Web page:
Wednesday, August 07, 2013

What Killed Theory

Noah Smith notes that the status of theory within economics has declined dramatically.  He gives the credit to psychologists.

Krugman has thoughts.  He finds two problems. First modern theory has no implications.  It turns out that the implications of old theory came from the simplifying assumptions made to achieve closed form solutions and that, with new mathematical tricks, it is possible to make a consistent model (with fully rational agents) which does anything one wants it to do.  This should have been obvious to everyone to begin with (in the 80s it certainly seemed obvious to me).

He writes "After a while, the new approaches came to seem tooliberating; by the early 90s the joke was that a smart graduate student could devise a model to justify any policy."  

The joke predates the early 90s.  Some time before 1989 in a chinese restaurant at around 1050 Mass avenue Robert Barro said, and I quote, "isn't there an existence theorem somewhere that there is a second best argument for anything"

Second Krugman notes that modern macro theory, in particular, has great difficulty avoiding plainly false implications.  I think these two cases are really similar and commented.



In macro anything is possible too.  One bit of macro theory which never became popular is sunspot macro, in which fluctuations occur for no good reason.  In contemporary macro assumptions are made so that equilibrium is determinate.   I think the cases of macro and trade are more similar than you imagine.

I would place Lucasian macro about like Samuelsonian trade theory.  Models with solutions with implications which are grossly false. Macro was liberated by imperfect competition and spillovers too (I'm thinking mostly Jess Benhabib and Roger Farmer but really a lot of stuff which hardly anyone ever read).  It's just that you are one of that very vast majority of people who never found liberated macro the slightest bit interesting.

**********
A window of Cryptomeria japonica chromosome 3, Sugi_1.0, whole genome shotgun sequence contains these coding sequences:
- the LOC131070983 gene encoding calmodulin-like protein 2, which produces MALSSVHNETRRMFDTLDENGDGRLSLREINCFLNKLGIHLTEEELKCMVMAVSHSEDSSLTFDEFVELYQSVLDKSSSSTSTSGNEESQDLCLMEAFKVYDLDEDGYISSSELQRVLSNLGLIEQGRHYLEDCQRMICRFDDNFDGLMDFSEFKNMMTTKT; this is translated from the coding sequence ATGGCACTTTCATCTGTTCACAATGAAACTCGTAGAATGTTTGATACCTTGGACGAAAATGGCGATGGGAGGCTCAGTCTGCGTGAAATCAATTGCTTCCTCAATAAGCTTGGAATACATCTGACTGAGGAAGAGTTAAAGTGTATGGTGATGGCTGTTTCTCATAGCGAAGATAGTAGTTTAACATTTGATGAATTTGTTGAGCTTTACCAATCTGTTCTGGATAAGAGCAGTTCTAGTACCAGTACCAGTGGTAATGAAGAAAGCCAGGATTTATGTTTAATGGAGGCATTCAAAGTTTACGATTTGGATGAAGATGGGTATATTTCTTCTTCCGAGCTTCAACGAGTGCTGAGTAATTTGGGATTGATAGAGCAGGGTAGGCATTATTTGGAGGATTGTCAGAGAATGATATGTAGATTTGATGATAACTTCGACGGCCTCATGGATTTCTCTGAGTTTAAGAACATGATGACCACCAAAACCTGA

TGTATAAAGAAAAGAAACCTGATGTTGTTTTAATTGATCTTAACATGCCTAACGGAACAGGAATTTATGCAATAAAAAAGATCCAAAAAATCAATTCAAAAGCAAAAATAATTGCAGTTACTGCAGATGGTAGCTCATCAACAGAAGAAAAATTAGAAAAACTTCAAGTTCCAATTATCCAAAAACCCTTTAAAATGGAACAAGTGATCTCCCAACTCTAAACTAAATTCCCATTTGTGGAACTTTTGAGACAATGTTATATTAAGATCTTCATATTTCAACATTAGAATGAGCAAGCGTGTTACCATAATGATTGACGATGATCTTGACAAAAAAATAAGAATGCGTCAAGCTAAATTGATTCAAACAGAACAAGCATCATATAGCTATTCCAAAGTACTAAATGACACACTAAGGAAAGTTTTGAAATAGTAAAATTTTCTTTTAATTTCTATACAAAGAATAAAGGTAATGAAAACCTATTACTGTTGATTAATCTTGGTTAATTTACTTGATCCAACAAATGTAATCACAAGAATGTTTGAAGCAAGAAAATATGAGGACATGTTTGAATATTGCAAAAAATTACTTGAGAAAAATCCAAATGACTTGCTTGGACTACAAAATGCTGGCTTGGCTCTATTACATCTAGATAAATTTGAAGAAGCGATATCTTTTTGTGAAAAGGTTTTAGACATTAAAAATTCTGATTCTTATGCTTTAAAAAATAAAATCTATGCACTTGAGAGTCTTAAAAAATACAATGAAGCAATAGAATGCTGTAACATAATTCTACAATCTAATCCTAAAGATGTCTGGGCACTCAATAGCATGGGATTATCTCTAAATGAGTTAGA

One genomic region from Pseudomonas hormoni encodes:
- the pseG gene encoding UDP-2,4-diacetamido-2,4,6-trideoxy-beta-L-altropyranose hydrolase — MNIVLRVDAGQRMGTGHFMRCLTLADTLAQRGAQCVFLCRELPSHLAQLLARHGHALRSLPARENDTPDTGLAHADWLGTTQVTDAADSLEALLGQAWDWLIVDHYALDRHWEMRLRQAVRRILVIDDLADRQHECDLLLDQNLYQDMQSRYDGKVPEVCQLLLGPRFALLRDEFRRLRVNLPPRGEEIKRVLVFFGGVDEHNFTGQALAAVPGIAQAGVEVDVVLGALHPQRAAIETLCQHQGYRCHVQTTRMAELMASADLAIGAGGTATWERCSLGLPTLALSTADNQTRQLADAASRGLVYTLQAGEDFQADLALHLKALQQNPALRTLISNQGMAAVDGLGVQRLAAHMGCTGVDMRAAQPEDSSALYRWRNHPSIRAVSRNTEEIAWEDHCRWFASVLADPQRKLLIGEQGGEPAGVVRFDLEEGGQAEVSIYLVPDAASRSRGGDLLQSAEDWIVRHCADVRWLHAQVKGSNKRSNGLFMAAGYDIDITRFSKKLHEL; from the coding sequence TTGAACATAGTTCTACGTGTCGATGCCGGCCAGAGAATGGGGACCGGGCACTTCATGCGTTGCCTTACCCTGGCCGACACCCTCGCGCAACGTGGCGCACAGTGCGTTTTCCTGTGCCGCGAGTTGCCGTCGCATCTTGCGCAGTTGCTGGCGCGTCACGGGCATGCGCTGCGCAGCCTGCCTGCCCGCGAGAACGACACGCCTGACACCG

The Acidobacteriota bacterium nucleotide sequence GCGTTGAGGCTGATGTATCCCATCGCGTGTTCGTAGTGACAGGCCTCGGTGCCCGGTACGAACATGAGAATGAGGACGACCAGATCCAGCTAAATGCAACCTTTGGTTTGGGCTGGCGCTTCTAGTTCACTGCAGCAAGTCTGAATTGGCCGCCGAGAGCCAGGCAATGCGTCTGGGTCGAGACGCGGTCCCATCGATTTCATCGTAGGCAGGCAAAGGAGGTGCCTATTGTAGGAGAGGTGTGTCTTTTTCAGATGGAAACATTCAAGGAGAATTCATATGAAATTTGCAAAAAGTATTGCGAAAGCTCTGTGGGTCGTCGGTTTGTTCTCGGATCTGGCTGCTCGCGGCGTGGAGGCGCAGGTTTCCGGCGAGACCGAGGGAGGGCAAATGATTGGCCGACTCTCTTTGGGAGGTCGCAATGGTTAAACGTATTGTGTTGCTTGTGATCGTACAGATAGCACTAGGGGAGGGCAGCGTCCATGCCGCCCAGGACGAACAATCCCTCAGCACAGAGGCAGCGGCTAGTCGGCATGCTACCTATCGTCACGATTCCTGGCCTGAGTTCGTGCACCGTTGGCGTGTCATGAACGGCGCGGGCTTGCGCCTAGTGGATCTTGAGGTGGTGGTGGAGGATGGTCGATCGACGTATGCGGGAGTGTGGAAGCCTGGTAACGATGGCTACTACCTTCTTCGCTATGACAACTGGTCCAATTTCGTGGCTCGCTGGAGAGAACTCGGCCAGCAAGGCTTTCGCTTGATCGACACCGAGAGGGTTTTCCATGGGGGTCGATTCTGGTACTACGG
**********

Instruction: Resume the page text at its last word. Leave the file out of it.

Another thing, what about numerical methods ?  Macro was totally taken over by computer simulations.  This liberated it (so that anything could happen) but also ruined the fun. When computers were new and scary, simulation based macro was scary and high status.  When everyone can do it, setting up a model and simulating just doesn't demonstrate brains as effectively as finding one of the two or three special cases with closed form solutions and then presenting them.  Also simulating unrealistic models is really pointless.  People end up staring at the comuter output and trying to think up stories which explain what went on in the computer.  If one is reduced to that, one might as well look at real data.  Models which can't be solved don't clarify thought.  Since they also don't fit the data, they are really truely madly useless.

5 comments:

Luis Enrique said...

I think - I hope - you're overdoing the nihilism here. For example, the statement models which can't be solved don't clarify thought looks obviously wrong - you just need a numerically solved model in which what's going on can be seen sufficiently clearly.